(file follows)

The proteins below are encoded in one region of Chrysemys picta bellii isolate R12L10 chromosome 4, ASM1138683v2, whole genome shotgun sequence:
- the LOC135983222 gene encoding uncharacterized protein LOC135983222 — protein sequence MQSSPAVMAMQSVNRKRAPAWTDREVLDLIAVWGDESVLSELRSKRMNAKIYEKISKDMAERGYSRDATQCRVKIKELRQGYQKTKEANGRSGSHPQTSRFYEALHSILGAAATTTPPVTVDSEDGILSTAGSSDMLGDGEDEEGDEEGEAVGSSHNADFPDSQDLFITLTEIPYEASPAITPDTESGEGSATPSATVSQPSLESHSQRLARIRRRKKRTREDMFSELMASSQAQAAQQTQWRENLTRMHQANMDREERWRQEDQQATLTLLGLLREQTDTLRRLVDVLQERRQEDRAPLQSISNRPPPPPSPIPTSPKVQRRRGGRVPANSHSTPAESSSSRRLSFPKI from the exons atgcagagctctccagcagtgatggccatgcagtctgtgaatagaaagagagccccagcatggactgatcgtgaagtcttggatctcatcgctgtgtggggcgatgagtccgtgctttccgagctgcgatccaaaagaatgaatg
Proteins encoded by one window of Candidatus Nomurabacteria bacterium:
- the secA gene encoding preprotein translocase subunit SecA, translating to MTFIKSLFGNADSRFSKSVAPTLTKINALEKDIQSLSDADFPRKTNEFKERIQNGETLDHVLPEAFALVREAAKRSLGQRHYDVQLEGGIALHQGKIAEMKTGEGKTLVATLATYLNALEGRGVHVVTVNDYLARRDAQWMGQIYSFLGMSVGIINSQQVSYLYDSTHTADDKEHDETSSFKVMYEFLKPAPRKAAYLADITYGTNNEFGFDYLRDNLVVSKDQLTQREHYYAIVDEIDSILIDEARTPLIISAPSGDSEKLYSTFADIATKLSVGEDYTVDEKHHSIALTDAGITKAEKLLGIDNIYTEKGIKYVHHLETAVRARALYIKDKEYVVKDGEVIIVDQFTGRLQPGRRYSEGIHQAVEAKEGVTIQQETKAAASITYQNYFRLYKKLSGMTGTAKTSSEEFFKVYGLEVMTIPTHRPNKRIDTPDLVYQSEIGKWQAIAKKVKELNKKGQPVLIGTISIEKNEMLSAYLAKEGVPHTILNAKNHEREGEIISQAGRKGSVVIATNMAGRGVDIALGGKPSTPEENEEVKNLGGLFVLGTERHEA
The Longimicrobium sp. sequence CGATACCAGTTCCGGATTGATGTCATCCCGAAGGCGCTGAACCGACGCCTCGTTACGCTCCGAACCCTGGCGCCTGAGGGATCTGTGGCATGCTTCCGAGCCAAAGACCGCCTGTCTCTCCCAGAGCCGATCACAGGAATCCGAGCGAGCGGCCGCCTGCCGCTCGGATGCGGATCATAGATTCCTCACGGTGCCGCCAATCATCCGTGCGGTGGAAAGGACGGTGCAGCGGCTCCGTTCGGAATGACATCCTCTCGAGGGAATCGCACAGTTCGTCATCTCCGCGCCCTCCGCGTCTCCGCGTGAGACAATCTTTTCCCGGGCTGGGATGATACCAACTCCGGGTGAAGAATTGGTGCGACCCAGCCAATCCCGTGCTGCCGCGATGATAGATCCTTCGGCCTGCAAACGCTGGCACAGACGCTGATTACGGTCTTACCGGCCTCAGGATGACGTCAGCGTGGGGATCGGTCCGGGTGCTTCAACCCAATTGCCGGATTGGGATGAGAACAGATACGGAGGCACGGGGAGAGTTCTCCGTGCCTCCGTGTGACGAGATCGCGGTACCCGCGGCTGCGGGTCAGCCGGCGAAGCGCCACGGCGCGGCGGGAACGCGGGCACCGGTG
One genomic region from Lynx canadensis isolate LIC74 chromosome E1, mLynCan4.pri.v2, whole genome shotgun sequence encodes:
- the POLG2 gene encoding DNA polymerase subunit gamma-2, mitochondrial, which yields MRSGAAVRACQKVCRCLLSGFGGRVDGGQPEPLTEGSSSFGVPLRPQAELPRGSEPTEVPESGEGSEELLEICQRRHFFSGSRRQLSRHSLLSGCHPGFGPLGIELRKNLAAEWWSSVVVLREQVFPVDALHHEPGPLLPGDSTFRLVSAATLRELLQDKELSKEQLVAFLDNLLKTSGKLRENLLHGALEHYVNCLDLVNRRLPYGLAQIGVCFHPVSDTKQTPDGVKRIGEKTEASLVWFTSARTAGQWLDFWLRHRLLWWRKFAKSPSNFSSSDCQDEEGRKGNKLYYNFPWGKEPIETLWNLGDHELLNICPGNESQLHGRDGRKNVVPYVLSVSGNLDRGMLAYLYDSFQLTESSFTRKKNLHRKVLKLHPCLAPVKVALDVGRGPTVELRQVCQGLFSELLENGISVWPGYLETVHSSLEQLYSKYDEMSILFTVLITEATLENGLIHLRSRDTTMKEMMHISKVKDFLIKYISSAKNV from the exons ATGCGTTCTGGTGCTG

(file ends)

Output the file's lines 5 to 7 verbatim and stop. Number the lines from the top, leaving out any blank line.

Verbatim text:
The Longimicrobium sp. sequence CGATACCAGTTCCGGATTGATGTCATCCCGAAGGCGCTGAACCGACGCCTCGTTACGCTCCGAACCCTGGCGCCTGAGGGATCTGTGGCATGCTTCCGAGCCAAAGACCGCCTGTCTCTCCCAGAGCCGATCACAGGAATCCGAGCGAGCGGCCGCCTGCCGCTCGGATGCGGATCATAGATTCCTCACGGTGCCGCCAATCATCCGTGCGGTGGAAAGGACGGTGCAGCGGCTCCGTTCGGAATGACATCCTCTCGAGGGAATCGCACAGTTCGTCATCTCCGCGCCCTCCGCGTCTCCGCGTGAGACAATCTTTTCCCGGGCTGGGATGATACCAACTCCGGGTGAAGAATTGGTGCGACCCAGCCAATCCCGTGCTGCCGCGATGATAGATCCTTCGGCCTGCAAACGCTGGCACAGACGCTGATTACGGTCTTACCGGCCTCAGGATGACGTCAGCGTGGGGATCGGTCCGGGTGCTTCAACCCAATTGCCGGATTGGGATGAGAACAGATACGGAGGCACGGGGAGAGTTCTCCGTGCCTCCGTGTGACGAGATCGCGGTACCCGCGGCTGCGGGTCAGCCGGCGAAGCGCCACGGCGCGGCGGGAACGCGGGCACCGGTG
One genomic region from Lynx canadensis isolate LIC74 chromosome E1, mLynCan4.pri.v2, whole genome shotgun sequence encodes:
- the POLG2 gene encoding DNA polymerase subunit gamma-2, mitochondrial, which yields MRSGAAVRACQKVCRCLLSGFGGRVDGGQPEPLTEGSSSFGVPLRPQAELPRGSEPTEVPESGEGSEELLEICQRRHFFSGSRRQLSRHSLLSGCHPGFGPLGIELRKNLAAEWWSSVVVLREQVFPVDALHHEPGPLLPGDSTFRLVSAATLRELLQDKELSKEQLVAFLDNLLKTSGKLRENLLHGALEHYVNCLDLVNRRLPYGLAQIGVCFHPVSDTKQTPDGVKRIGEKTEASLVWFTSARTAGQWLDFWLRHRLLWWRKFAKSPSNFSSSDCQDEEGRKGNKLYYNFPWGKEPIETLWNLGDHELLNICPGNESQLHGRDGRKNVVPYVLSVSGNLDRGMLAYLYDSFQLTESSFTRKKNLHRKVLKLHPCLAPVKVALDVGRGPTVELRQVCQGLFSELLENGISVWPGYLETVHSSLEQLYSKYDEMSILFTVLITEATLENGLIHLRSRDTTMKEMMHISKVKDFLIKYISSAKNV from the exons ATGCGTTCTGGTGCTG